Turkish novelist Shafak again explores sociopolitical issues within a deeply human context in this tragedy about how traditional Turkish Muslim attitudes toward women impact a family that has immigrated to England.
“My mother died twice,” is the novel’s telling first line, spoken in 1992 London by educated, assimilated Esma on her way to pick up her brother Iskender from the prison where he’s been incarcerated since 1978 for the murder of their mother, Pembe. The killing is a given. The drama lies in what led to such violence, which Shafak explains through the history of Pembe and her husband, Adem, with whom she moved to London, of their three children who have grown up in England, and of Pembe’s twin sister, Jamila, who has stayed behind in rural Turkey. Pembe has always been the more adventurous sister, Jamila the dreamy, spiritual one. Originally, Adem falls in love with Jamila, but she is already promised to an elderly man from the family that kidnapped her and therefore compromised her honor. Seeing him as a means of escaping to a larger world, Pembe convinces Adem to marry her instead. They move to London. By the late 1970s, Adem has gambled away their savings and deserted Pembe to live with his mistress. To make ends meet, she takes a job at a hair salon and begins to blossom. Bookish Esma and handsome Iskender struggle as teens to find their place in British society, but British-born 7-year-old Yunus is thoroughly British. A magical child, innocent yet wise beyond his years, Yunus becomes the mascot for a group of hippies in a nearby squat. Then Pembe meets a nice man and falls in love. Never mind that Adem is living with his mistress; Iskender feels compelled to save the family’s honor. But 14 years later, Iskender and Esma must come to terms with past actions.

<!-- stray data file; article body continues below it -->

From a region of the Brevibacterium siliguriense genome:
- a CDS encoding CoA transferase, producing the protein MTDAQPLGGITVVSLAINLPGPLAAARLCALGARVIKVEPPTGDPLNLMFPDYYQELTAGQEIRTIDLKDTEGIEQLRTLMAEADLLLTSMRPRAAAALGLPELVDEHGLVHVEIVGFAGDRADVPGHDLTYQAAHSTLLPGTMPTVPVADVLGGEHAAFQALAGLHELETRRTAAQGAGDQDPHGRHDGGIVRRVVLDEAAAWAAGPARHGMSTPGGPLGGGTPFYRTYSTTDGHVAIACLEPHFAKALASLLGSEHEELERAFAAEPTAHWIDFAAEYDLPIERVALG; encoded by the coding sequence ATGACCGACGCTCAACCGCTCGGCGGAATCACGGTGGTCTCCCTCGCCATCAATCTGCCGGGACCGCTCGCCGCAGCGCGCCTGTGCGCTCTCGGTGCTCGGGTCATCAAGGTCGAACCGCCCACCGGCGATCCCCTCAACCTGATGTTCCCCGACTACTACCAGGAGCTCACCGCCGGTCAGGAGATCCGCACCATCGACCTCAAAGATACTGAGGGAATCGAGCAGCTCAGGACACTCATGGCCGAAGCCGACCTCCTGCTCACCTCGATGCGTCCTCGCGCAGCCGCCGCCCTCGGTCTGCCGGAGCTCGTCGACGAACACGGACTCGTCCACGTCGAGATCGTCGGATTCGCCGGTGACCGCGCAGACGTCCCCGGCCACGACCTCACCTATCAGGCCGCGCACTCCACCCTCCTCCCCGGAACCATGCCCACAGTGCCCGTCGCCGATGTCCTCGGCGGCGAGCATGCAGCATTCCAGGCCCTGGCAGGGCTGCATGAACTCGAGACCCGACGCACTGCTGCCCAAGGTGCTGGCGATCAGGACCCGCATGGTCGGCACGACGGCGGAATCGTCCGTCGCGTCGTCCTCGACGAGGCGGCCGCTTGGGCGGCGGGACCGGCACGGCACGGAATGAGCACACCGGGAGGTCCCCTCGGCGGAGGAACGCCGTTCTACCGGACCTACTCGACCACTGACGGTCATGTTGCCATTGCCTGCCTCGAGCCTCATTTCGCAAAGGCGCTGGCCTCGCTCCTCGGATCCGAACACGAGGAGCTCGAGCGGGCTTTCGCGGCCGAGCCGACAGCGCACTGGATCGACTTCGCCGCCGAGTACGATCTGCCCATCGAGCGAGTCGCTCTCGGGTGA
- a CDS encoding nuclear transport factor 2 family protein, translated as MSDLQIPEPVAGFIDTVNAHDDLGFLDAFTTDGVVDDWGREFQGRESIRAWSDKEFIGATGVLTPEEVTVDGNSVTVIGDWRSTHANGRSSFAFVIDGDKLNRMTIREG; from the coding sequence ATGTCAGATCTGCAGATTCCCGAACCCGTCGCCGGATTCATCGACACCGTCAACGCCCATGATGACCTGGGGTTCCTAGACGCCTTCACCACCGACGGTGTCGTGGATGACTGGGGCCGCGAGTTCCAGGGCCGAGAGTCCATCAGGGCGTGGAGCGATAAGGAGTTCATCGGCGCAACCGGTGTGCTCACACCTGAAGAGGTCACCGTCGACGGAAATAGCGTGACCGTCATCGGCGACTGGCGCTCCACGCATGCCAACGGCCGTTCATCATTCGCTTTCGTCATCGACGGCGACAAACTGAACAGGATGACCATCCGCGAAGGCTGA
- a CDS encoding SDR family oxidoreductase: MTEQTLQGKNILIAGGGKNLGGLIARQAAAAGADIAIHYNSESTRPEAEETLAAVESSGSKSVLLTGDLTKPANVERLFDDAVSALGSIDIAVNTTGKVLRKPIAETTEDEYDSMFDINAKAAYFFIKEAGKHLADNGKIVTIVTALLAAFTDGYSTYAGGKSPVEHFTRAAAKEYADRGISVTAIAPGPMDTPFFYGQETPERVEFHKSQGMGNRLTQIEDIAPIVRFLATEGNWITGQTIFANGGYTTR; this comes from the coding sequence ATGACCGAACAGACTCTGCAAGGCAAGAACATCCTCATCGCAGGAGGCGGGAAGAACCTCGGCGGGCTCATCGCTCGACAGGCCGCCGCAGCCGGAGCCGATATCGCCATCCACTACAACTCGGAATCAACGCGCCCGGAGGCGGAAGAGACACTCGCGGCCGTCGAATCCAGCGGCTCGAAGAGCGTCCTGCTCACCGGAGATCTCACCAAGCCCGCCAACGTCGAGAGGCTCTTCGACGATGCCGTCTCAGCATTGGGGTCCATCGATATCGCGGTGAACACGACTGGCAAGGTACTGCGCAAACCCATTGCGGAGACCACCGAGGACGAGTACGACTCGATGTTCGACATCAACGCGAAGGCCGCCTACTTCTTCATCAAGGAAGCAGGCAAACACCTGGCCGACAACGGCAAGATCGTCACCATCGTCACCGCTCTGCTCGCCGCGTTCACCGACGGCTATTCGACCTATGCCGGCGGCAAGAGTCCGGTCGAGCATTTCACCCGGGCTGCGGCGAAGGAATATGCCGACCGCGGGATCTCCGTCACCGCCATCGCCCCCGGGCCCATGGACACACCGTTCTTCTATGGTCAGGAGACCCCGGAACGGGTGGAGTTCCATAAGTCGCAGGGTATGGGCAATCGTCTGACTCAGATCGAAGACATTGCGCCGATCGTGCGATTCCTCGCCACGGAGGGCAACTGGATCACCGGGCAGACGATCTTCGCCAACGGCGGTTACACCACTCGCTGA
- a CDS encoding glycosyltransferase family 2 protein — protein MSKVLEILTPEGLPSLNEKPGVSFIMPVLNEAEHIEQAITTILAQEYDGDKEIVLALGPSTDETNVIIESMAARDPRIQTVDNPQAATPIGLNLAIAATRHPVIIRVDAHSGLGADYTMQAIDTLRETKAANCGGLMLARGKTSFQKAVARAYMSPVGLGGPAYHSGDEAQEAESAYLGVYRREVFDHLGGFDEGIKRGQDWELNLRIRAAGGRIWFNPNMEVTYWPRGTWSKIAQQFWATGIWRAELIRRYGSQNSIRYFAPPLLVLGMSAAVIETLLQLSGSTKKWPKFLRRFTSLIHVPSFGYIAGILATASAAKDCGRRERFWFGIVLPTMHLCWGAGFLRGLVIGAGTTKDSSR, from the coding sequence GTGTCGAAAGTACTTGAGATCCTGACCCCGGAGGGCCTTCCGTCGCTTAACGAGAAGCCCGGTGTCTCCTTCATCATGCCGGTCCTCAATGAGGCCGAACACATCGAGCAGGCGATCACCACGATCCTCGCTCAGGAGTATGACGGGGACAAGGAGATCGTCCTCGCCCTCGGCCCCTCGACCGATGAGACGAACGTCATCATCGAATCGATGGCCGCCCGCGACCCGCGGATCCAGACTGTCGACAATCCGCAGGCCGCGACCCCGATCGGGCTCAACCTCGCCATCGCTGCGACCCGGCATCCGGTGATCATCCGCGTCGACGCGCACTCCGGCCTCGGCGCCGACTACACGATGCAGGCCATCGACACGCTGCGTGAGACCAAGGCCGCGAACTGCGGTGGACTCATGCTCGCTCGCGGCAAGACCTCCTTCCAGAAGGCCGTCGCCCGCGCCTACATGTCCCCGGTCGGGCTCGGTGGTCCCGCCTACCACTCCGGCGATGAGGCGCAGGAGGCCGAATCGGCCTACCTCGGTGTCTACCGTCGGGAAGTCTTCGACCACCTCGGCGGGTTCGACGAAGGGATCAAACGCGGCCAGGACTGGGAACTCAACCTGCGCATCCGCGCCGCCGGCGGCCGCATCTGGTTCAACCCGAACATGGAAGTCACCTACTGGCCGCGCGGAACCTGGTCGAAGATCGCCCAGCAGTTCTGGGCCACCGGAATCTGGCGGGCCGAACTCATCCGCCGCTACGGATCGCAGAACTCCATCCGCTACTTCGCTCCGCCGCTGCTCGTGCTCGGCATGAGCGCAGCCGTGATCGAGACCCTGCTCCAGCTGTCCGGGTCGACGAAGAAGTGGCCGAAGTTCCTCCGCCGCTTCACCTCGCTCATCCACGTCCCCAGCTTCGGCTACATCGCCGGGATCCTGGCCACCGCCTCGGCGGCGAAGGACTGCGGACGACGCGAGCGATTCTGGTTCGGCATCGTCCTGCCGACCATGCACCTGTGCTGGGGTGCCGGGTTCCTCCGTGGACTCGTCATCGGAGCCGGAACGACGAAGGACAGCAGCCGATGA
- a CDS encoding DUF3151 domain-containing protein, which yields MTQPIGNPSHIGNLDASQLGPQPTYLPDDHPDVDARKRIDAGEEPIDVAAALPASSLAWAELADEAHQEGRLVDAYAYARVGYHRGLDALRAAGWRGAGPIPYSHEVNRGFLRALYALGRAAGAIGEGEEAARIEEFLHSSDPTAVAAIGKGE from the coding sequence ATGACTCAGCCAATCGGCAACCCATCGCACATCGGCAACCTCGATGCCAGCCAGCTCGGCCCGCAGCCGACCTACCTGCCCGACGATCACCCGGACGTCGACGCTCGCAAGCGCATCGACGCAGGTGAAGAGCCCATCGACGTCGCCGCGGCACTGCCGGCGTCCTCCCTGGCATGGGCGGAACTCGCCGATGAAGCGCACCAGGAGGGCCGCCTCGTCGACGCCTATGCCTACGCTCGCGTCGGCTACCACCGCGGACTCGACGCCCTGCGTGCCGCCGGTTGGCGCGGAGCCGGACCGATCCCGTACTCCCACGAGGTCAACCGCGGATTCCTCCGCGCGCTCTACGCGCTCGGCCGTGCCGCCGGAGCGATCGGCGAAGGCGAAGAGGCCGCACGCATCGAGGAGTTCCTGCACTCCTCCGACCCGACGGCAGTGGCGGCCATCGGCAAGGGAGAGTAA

Shafak turns what might seem a polemic against honor killing in lesser hands into a searing but empathetic and ultimately universal family tragedy.